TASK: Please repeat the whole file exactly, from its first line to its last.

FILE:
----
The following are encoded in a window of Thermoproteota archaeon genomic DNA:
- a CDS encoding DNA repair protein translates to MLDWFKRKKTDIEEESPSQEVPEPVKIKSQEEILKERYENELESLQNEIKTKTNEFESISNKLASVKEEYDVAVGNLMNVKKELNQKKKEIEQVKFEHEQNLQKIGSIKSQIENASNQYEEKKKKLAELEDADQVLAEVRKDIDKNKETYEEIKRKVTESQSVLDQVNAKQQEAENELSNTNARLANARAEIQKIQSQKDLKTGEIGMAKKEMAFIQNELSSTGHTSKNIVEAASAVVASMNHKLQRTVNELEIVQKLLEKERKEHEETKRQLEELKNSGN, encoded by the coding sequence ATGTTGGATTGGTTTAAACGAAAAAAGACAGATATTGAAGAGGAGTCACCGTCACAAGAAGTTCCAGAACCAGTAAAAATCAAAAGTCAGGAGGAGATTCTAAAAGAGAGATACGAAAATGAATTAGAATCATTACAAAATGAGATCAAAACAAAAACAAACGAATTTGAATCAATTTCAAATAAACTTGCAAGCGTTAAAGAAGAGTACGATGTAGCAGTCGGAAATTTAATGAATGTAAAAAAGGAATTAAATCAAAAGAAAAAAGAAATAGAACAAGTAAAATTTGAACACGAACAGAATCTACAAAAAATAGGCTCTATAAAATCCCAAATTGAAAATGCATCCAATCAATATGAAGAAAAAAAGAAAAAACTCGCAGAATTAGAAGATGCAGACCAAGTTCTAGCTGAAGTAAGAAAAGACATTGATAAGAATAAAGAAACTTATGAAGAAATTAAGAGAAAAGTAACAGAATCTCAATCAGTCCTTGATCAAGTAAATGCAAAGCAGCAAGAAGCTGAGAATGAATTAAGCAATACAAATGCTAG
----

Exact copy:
The following are encoded in a window of Thermoproteota archaeon genomic DNA:
- a CDS encoding DNA repair protein translates to MLDWFKRKKTDIEEESPSQEVPEPVKIKSQEEILKERYENELESLQNEIKTKTNEFESISNKLASVKEEYDVAVGNLMNVKKELNQKKKEIEQVKFEHEQNLQKIGSIKSQIENASNQYEEKKKKLAELEDADQVLAEVRKDIDKNKETYEEIKRKVTESQSVLDQVNAKQQEAENELSNTNARLANARAEIQKIQSQKDLKTGEIGMAKKEMAFIQNELSSTGHTSKNIVEAASAVVASMNHKLQRTVNELEIVQKLLEKERKEHEETKRQLEELKNSGN, encoded by the coding sequence ATGTTGGATTGGTTTAAACGAAAAAAGACAGATATTGAAGAGGAGTCACCGTCACAAGAAGTTCCAGAACCAGTAAAAATCAAAAGTCAGGAGGAGATTCTAAAAGAGAGATACGAAAATGAATTAGAATCATTACAAAATGAGATCAAAACAAAAACAAACGAATTTGAATCAATTTCAAATAAACTTGCAAGCGTTAAAGAAGAGTACGATGTAGCAGTCGGAAATTTAATGAATGTAAAAAAGGAATTAAATCAAAAGAAAAAAGAAATAGAACAAGTAAAATTTGAACACGAACAGAATCTACAAAAAATAGGCTCTATAAAATCCCAAATTGAAAATGCATCCAATCAATATGAAGAAAAAAAGAAAAAACTCGCAGAATTAGAAGATGCAGACCAAGTTCTAGCTGAAGTAAGAAAAGACATTGATAAGAATAAAGAAACTTATGAAGAAATTAAGAGAAAAGTAACAGAATCTCAATCAGTCCTTGATCAAGTAAATGCAAAGCAGCAAGAAGCTGAGAATGAATTAAGCAATACAAATGCTAG